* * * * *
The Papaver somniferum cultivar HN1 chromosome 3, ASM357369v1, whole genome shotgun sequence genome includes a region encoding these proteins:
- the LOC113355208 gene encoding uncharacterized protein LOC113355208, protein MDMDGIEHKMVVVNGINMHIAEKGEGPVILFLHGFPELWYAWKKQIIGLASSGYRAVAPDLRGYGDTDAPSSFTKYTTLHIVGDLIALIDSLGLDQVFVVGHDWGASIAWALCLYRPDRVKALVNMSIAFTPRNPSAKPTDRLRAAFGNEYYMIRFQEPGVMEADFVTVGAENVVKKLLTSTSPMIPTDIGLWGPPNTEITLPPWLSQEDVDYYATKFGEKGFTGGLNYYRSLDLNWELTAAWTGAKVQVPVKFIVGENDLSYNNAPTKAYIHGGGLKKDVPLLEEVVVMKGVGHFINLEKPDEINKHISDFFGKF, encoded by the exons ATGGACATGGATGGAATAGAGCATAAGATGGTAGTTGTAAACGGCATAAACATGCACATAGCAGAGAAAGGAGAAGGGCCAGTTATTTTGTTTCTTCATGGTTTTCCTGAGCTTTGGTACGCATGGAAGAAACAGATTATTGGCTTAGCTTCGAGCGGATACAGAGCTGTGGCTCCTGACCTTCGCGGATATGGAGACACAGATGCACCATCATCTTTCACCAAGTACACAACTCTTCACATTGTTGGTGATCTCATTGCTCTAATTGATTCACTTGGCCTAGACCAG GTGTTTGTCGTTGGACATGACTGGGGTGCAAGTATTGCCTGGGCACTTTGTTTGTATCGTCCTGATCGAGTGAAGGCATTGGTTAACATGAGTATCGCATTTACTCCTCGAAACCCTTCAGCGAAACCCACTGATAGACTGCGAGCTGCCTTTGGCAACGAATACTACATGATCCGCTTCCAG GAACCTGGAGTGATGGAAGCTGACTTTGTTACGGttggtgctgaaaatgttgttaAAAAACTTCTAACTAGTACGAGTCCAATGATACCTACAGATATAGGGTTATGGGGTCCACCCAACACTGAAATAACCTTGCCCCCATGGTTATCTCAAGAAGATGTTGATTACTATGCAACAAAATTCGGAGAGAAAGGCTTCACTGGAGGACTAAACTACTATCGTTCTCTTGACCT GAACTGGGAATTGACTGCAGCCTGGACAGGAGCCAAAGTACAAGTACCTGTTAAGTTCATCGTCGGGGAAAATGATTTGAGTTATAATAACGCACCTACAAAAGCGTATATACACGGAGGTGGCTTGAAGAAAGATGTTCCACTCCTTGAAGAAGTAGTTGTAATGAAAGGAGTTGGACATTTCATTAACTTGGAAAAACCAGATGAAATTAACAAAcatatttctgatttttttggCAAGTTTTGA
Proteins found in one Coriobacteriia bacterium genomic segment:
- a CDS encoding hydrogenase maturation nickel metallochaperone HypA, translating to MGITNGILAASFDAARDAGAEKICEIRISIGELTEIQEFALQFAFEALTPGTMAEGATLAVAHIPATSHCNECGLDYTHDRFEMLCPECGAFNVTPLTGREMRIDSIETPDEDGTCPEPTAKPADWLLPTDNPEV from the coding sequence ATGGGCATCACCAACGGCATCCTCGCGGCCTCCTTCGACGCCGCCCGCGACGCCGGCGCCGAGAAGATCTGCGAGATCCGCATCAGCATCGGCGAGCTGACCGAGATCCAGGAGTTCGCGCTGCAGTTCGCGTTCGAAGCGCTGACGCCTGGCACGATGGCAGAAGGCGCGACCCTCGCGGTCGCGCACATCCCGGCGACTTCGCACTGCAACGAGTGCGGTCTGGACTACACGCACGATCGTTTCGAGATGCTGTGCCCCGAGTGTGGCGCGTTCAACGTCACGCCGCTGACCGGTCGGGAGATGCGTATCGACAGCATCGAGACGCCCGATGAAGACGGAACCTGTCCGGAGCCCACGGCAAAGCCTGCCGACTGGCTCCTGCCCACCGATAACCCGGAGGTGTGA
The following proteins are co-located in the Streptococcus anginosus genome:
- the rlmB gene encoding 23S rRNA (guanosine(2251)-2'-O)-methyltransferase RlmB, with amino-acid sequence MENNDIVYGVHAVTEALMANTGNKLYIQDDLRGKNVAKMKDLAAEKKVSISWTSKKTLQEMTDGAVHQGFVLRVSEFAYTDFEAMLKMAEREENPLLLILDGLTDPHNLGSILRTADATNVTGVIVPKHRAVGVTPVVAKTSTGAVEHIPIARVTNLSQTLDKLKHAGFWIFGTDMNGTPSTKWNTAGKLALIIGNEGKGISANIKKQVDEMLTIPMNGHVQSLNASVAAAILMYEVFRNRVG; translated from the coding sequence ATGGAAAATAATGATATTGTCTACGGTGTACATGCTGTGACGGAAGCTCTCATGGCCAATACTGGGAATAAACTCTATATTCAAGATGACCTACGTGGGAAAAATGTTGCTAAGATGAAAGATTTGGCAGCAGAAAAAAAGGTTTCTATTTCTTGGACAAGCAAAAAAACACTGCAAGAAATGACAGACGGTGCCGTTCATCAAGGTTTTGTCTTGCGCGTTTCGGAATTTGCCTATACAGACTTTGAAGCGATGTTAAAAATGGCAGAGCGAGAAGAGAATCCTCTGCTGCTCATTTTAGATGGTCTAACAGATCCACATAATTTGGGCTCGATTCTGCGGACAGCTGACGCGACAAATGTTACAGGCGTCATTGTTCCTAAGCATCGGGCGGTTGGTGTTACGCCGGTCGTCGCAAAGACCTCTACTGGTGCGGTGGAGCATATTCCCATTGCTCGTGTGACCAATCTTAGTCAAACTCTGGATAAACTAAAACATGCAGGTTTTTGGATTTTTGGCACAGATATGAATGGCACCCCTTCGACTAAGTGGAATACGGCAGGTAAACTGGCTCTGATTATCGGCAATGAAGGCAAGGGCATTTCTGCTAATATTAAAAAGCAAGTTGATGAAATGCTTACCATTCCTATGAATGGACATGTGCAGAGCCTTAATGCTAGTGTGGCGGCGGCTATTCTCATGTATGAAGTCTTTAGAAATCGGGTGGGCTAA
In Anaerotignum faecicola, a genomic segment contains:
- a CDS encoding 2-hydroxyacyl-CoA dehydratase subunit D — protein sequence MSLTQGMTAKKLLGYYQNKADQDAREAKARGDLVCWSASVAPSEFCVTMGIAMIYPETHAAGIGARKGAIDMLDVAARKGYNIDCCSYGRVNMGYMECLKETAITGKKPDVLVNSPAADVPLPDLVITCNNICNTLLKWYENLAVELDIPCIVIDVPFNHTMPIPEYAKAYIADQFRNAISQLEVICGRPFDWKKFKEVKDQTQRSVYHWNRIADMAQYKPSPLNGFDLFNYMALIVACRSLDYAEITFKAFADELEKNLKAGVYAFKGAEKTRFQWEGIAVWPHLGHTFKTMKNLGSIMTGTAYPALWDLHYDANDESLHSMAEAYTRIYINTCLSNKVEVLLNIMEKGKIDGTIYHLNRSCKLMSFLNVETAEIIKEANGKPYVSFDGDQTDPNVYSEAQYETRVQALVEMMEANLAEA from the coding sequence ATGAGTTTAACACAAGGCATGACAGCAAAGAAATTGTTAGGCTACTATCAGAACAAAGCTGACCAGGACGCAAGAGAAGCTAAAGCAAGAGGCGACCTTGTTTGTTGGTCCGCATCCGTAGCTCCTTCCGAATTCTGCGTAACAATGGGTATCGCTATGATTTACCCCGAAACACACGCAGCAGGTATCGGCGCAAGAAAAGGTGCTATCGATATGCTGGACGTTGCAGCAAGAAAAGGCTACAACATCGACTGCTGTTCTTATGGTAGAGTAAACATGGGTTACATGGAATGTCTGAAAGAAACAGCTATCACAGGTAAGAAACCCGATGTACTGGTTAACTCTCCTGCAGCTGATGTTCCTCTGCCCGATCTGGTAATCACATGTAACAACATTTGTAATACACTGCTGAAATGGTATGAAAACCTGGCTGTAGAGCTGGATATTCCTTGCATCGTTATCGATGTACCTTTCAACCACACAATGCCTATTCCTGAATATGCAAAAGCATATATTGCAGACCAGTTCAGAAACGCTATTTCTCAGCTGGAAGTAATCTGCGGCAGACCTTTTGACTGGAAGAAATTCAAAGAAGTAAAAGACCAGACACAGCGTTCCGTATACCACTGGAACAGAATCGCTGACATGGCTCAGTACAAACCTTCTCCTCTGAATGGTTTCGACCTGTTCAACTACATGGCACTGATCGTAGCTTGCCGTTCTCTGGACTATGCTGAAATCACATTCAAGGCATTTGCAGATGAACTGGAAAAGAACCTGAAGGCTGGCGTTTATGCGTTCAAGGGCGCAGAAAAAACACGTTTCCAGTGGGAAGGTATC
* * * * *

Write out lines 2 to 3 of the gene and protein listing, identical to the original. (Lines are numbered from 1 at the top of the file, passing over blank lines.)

- the LOC113355208 gene encoding uncharacterized protein LOC113355208, protein MDMDGIEHKMVVVNGINMHIAEKGEGPVILFLHGFPELWYAWKKQIIGLASSGYRAVAPDLRGYGDTDAPSSFTKYTTLHIVGDLIALIDSLGLDQVFVVGHDWGASIAWALCLYRPDRVKALVNMSIAFTPRNPSAKPTDRLRAAFGNEYYMIRFQEPGVMEADFVTVGAENVVKKLLTSTSPMIPTDIGLWGPPNTEITLPPWLSQEDVDYYATKFGEKGFTGGLNYYRSLDLNWELTAAWTGAKVQVPVKFIVGENDLSYNNAPTKAYIHGGGLKKDVPLLEEVVVMKGVGHFINLEKPDEINKHISDFFGKF, encoded by the exons ATGGACATGGATGGAATAGAGCATAAGATGGTAGTTGTAAACGGCATAAACATGCACATAGCAGAGAAAGGAGAAGGGCCAGTTATTTTGTTTCTTCATGGTTTTCCTGAGCTTTGGTACGCATGGAAGAAACAGATTATTGGCTTAGCTTCGAGCGGATACAGAGCTGTGGCTCCTGACCTTCGCGGATATGGAGACACAGATGCACCATCATCTTTCACCAAGTACACAACTCTTCACATTGTTGGTGATCTCATTGCTCTAATTGATTCACTTGGCCTAGACCAG GTGTTTGTCGTTGGACATGACTGGGGTGCAAGTATTGCCTGGGCACTTTGTTTGTATCGTCCTGATCGAGTGAAGGCATTGGTTAACATGAGTATCGCATTTACTCCTCGAAACCCTTCAGCGAAACCCACTGATAGACTGCGAGCTGCCTTTGGCAACGAATACTACATGATCCGCTTCCAG GAACCTGGAGTGATGGAAGCTGACTTTGTTACGGttggtgctgaaaatgttgttaAAAAACTTCTAACTAGTACGAGTCCAATGATACCTACAGATATAGGGTTATGGGGTCCACCCAACACTGAAATAACCTTGCCCCCATGGTTATCTCAAGAAGATGTTGATTACTATGCAACAAAATTCGGAGAGAAAGGCTTCACTGGAGGACTAAACTACTATCGTTCTCTTGACCT GAACTGGGAATTGACTGCAGCCTGGACAGGAGCCAAAGTACAAGTACCTGTTAAGTTCATCGTCGGGGAAAATGATTTGAGTTATAATAACGCACCTACAAAAGCGTATATACACGGAGGTGGCTTGAAGAAAGATGTTCCACTCCTTGAAGAAGTAGTTGTAATGAAAGGAGTTGGACATTTCATTAACTTGGAAAAACCAGATGAAATTAACAAAcatatttctgatttttttggCAAGTTTTGA
Proteins found in one Coriobacteriia bacterium genomic segment: